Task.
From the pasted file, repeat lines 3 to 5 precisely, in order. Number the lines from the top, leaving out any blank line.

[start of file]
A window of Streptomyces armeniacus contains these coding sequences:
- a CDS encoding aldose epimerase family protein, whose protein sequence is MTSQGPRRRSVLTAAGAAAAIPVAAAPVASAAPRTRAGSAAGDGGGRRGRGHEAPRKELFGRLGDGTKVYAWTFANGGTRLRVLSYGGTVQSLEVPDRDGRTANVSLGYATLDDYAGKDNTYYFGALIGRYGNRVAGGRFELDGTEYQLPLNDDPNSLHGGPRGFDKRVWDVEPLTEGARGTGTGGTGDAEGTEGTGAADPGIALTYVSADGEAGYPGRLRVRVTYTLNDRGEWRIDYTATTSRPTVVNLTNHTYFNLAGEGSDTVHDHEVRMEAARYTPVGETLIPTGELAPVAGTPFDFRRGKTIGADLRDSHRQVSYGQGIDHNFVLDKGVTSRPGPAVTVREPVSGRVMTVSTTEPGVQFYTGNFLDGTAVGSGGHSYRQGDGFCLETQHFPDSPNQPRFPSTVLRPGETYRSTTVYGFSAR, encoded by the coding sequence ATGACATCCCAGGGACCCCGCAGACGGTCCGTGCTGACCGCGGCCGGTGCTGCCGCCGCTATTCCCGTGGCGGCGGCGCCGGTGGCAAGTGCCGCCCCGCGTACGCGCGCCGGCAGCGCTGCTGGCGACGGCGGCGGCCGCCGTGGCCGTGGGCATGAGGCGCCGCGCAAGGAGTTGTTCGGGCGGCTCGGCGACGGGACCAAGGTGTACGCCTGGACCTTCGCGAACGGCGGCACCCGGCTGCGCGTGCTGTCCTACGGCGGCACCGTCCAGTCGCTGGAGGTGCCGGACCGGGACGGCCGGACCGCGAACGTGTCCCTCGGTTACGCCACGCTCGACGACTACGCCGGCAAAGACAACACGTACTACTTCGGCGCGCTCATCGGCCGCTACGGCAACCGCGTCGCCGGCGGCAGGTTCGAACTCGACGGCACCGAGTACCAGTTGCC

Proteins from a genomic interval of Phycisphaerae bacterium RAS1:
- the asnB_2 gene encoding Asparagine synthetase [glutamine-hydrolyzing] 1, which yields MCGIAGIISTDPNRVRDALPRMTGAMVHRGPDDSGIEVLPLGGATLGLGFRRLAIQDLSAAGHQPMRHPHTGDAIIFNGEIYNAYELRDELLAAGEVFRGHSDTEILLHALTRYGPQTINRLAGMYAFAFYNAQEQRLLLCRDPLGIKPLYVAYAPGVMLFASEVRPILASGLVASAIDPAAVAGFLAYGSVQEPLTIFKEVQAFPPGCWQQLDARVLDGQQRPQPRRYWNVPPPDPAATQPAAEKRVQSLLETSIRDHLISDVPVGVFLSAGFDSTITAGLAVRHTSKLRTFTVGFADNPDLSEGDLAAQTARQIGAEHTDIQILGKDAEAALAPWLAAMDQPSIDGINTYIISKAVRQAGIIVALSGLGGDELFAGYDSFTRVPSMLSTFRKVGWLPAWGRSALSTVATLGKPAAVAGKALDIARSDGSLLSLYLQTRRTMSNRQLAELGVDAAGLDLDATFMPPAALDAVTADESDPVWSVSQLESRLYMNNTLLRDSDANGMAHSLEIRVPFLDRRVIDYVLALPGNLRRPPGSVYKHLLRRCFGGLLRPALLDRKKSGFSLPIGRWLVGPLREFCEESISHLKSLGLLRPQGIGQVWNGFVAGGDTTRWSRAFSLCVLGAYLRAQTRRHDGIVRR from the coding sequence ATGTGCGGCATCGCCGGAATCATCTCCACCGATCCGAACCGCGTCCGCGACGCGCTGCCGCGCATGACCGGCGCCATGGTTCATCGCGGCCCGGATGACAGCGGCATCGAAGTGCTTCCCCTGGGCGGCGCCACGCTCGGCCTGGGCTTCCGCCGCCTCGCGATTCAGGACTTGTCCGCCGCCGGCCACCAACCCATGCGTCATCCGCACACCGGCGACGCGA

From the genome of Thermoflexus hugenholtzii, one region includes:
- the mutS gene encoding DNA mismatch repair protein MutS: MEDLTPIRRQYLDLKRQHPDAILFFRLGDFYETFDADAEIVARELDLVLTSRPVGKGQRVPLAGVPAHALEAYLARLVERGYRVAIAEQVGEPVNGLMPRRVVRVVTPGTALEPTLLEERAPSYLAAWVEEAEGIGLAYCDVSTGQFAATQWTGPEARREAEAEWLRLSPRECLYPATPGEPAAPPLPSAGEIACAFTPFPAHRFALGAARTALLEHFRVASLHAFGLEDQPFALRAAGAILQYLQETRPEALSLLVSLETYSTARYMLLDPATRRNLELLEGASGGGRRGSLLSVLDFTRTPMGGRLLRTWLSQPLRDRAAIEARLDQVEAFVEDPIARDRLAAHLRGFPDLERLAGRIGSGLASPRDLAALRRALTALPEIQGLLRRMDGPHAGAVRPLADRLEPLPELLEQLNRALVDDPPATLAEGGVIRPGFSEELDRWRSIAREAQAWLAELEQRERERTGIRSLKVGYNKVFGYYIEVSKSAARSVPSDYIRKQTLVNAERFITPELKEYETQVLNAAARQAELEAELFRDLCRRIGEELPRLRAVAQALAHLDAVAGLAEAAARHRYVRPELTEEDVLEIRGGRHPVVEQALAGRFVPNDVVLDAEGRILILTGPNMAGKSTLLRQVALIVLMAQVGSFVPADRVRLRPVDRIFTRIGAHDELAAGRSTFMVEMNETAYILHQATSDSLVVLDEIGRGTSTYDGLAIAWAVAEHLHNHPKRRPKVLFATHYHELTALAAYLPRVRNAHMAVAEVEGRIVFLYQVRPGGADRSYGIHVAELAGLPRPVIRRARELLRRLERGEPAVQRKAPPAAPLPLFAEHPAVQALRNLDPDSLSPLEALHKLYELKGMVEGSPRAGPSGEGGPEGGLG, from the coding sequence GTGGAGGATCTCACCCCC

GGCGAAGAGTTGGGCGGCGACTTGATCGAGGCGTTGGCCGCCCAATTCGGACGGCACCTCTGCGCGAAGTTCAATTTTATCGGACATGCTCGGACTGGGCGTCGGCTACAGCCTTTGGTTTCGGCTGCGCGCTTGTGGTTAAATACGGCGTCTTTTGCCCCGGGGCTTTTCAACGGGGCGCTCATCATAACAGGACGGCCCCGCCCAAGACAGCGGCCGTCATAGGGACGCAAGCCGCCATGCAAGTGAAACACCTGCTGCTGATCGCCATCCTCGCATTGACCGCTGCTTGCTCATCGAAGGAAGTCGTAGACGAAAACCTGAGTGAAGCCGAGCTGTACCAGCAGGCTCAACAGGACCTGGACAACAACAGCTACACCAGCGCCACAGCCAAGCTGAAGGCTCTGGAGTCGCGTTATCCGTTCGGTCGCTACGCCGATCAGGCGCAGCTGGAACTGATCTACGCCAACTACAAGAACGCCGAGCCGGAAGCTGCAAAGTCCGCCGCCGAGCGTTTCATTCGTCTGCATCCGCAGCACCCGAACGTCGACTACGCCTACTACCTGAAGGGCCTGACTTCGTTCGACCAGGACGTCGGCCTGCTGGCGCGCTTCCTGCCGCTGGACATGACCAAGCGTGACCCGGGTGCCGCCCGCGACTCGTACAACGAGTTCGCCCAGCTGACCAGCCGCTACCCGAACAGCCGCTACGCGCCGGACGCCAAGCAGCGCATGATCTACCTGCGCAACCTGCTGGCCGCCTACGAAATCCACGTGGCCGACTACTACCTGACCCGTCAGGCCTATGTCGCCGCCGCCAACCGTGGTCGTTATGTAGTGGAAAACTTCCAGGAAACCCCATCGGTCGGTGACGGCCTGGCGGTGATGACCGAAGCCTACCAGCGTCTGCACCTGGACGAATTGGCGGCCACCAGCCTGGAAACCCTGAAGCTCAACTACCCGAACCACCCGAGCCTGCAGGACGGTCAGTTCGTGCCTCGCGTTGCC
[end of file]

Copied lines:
Proteins from a genomic interval of Phycisphaerae bacterium RAS1:
- the asnB_2 gene encoding Asparagine synthetase [glutamine-hydrolyzing] 1, which yields MCGIAGIISTDPNRVRDALPRMTGAMVHRGPDDSGIEVLPLGGATLGLGFRRLAIQDLSAAGHQPMRHPHTGDAIIFNGEIYNAYELRDELLAAGEVFRGHSDTEILLHALTRYGPQTINRLAGMYAFAFYNAQEQRLLLCRDPLGIKPLYVAYAPGVMLFASEVRPILASGLVASAIDPAAVAGFLAYGSVQEPLTIFKEVQAFPPGCWQQLDARVLDGQQRPQPRRYWNVPPPDPAATQPAAEKRVQSLLETSIRDHLISDVPVGVFLSAGFDSTITAGLAVRHTSKLRTFTVGFADNPDLSEGDLAAQTARQIGAEHTDIQILGKDAEAALAPWLAAMDQPSIDGINTYIISKAVRQAGIIVALSGLGGDELFAGYDSFTRVPSMLSTFRKVGWLPAWGRSALSTVATLGKPAAVAGKALDIARSDGSLLSLYLQTRRTMSNRQLAELGVDAAGLDLDATFMPPAALDAVTADESDPVWSVSQLESRLYMNNTLLRDSDANGMAHSLEIRVPFLDRRVIDYVLALPGNLRRPPGSVYKHLLRRCFGGLLRPALLDRKKSGFSLPIGRWLVGPLREFCEESISHLKSLGLLRPQGIGQVWNGFVAGGDTTRWSRAFSLCVLGAYLRAQTRRHDGIVRR from the coding sequence ATGTGCGGCATCGCCGGAATCATCTCCACCGATCCGAACCGCGTCCGCGACGCGCTGCCGCGCATGACCGGCGCCATGGTTCATCGCGGCCCGGATGACAGCGGCATCGAAGTGCTTCCCCTGGGCGGCGCCACGCTCGGCCTGGGCTTCCGCCGCCTCGCGATTCAGGACTTGTCCGCCGCCGGCCACCAACCCATGCGTCATCCGCACACCGGCGACGCGA

From the genome of Thermoflexus hugenholtzii, one region includes: